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Julio Gutiérrez (musician)

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Julio Gutiérrez
Julio Gutiérrez on piano.
Julio Gutiérrez on piano.
Background information
Birth nameJulio César Gutiérrez Cainas[1]
Born(1918-01-12)January 12, 1918
Manzanillo, Oriente, Cuba
DiedDecember 15, 1990(1990-12-15) (aged 72)
New York City, New York, United States
GenresBig band, mambo, cha cha cha, descarga
Occupation(s)Music director, musician, composer, arranger
Instrument(s)Piano, vibraphone, organ[2]
LabelsPanart, Sirena, Montilla, Gema, Neon, Toboga

Julio Gutiérrez (January 12, 1918 – December 15, 1990) was a Cuban music director, pianist, composer and arranger. He was one of the main figures in the music scene of Havana in the 1940s and 1950s, and a pioneer of the descarga (Cuban jam session).[3] As a songwriter, he is remembered for his 1944 bolero "Inolvidable", which has been performed by numerous artists.


Born in Manzanillo (in the current Granma Province) on January 12, 1918, Julio Gutiérrez learned to play the violin and to sing at a very young age. He was six years old when he learned the piano, and fourteen when he founded a local band and became its director.[4] In 1940, Orquesta Casino de la Playa was touring the east of Cuba and Miguelito Valdés suggested him to go to Havana where he could thrive as a musician. Months later he moved to the capital, where he became the pianist of Casino de la Playa and composed several hit songs such as the bolero "Inolvidable".[5]

In 1948, he formed his own big band with which he toured Latin America and Spain. This group which was RHC-Cadena Azul's resident band, included prominent musicians such as Alejandro "El Negro" Vivar, Edilberto Escrich, Nilo Argudín, Emilio Peñalver, Rogelio Darias, and Óscar Valdés Sr.[4] After returning to Cuba from his long tour in 1950, Gutiérrez began composing bolero-mambos and cha-cha-chas. He was appointed musical director of the Channel 4 television, and he accompanied vocal acts such as Rita Montaner, Rosita Fornés, Lucy Fabery, Olga Rivero, Cuarteto Faxas, Dúo Cabrisas-Farach and Omara Portuondo.[2][4]

In 1956, Panart commissioned him the recording of a "descarga", a jam session of Cuban popular music. Despite being conceived as a very commercial project, Panart's Cuban Jam Sessions under the direction of Julio Gutiérrez, featuring Peruchín on piano and other well-known Cuban musicians, have received widespread critical acclaim.[6] Following his success, artists such as Chico O'Farrill, Cachao and Niño Rivera recorded their own descargas.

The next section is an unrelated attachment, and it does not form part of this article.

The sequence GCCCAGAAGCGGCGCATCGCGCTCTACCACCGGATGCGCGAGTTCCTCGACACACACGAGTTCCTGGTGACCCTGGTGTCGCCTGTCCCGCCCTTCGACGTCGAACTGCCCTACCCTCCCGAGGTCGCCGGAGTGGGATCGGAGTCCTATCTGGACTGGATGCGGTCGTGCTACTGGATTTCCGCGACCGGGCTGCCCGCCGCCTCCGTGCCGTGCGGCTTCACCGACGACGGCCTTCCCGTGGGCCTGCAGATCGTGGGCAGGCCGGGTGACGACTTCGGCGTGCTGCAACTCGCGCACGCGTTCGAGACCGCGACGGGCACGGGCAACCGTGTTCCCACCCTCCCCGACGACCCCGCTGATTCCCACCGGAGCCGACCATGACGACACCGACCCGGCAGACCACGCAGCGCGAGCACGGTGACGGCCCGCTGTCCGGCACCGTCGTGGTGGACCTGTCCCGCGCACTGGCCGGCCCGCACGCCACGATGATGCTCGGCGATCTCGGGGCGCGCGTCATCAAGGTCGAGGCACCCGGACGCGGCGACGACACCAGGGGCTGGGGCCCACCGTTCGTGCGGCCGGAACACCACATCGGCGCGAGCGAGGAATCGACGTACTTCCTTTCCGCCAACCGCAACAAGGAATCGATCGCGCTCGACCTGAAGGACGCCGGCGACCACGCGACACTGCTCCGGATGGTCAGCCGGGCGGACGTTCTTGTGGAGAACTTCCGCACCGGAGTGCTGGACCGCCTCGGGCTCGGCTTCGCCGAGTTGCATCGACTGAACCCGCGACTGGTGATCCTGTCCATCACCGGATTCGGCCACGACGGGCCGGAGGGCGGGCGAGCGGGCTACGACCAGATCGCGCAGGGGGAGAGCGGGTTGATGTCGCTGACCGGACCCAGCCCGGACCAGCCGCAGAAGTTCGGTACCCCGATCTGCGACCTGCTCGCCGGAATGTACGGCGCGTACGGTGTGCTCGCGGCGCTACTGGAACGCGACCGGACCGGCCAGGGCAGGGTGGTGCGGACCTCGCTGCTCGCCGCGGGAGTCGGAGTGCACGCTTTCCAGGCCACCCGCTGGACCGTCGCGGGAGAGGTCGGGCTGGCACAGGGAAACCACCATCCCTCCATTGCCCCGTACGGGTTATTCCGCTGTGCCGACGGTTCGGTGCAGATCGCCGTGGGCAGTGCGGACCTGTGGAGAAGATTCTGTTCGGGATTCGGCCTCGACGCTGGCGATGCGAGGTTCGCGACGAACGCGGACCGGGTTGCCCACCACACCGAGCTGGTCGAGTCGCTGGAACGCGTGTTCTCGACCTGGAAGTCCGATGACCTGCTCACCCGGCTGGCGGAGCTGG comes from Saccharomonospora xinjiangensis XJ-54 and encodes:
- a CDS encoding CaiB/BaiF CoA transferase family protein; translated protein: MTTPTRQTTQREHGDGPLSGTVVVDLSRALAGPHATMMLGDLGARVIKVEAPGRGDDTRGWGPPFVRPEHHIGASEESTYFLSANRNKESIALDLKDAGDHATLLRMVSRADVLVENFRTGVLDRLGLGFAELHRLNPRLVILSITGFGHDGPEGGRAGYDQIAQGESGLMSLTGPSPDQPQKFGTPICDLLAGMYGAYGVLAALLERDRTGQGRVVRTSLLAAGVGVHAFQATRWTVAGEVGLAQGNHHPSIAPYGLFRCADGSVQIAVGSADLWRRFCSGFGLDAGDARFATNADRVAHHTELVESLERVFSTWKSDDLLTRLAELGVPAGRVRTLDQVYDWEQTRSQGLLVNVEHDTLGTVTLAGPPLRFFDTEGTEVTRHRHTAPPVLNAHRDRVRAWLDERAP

In 1960, Julio Gutiérrez fled to México and shortly after he moved to Miami, where he recorded a few LPs for labels such as Sirena and Montilla as a leader; he also backed singer Blanca Rosa Gil.[4] He then spent over 20 years in New York City, recording numerous sessions as a leader, orchestral director and/or pianist. He also founded his own label, J&G. He traveled several times to Puerto Rico, where he played in hotels and nightclubs. He died in New York on December 15, 1990.[7] Gutiérrez was posthumously inducted into the International Latin Music Hall of Fame in 2000.[8]


  • 1956: Este es el ritmo del cha cha chá (Panart) - with Cuarteto Faxas
  • 1956: Cha Cha Cha for Moderns (Fiesta del cha cha cha) (Panart; reissued as This Is The Rhythm) - with Cuarteto Faxas
  • 1956: Serenata en cha cha chá (Panart) - with Cuarteto Faxas
  • 1956: Cuban Jam Session Vol. 1 (Panart)
  • 1957: Cuban Jam Session Vol. 2 (Panart)
  • 1957: Luna de miel en Venecia (Panart) - with Pino Baratti
  • 1959: Así es La Habana! (Panart)
  • 1960: Una noche inolvidable (Panart)
  • 1964: Julio Gutiérrez Play the Exciting Sound of Havana B.C. (Sirena)
  • 1965: Get to Know Mr. J.G. (Montilla)
  • 1968: Instrumentales para ti (Gema)
  • 1970: Progressive Latin (Gema)
  • 1971: Julio Gutiérrez and Los Guajiros (Gema)
  • 1978: Close Encounters of the Latin Kind (Neon)
  • 1982: Viva América Latina (Toboga)


  1. ^ "Cuando vuelvas a quererme", Copyright Encyclopedia.
  2. ^ a b Díaz Ayala, Cristóbal. "Julio Gutiérrez", Discography of Cuban Music, Volume 2 - 1925-1960 Archived 2020-01-21 at the Wayback Machine, updated fall 2013.
  3. ^ Orovio, Helio (2004). Cuban Music from A to Z. Bath, UK: Tumi. p. 105.
  4. ^ a b c d Dalmace, Patrick. Julio Gutiérrez, Montuno Cubano.
  5. ^ Díaz Ayala, Cristóbal (2003). Música cubana: del areyto al rap cubano (in Spanish). Fundación Musicalia. p. 206. ISBN 9780897297035.
  6. ^ Acosta, Leonardo (2002). Descarga número dos: el jazz en Cuba 1950-2000 (in Spanish). Havana: Ediciones Unión. pp. 90–91.
  7. ^ Marquetti Torres, Rosa (15 October 2015). "Julio Gutiérrez: silencio y olvido". Desmemoriados (in Spanish). Retrieved 28 October 2023.
  8. ^ "International Latin Music Hall of Fame Announces Year 2000 Inductees". 1 March 2000. Retrieved 31 October 2015.

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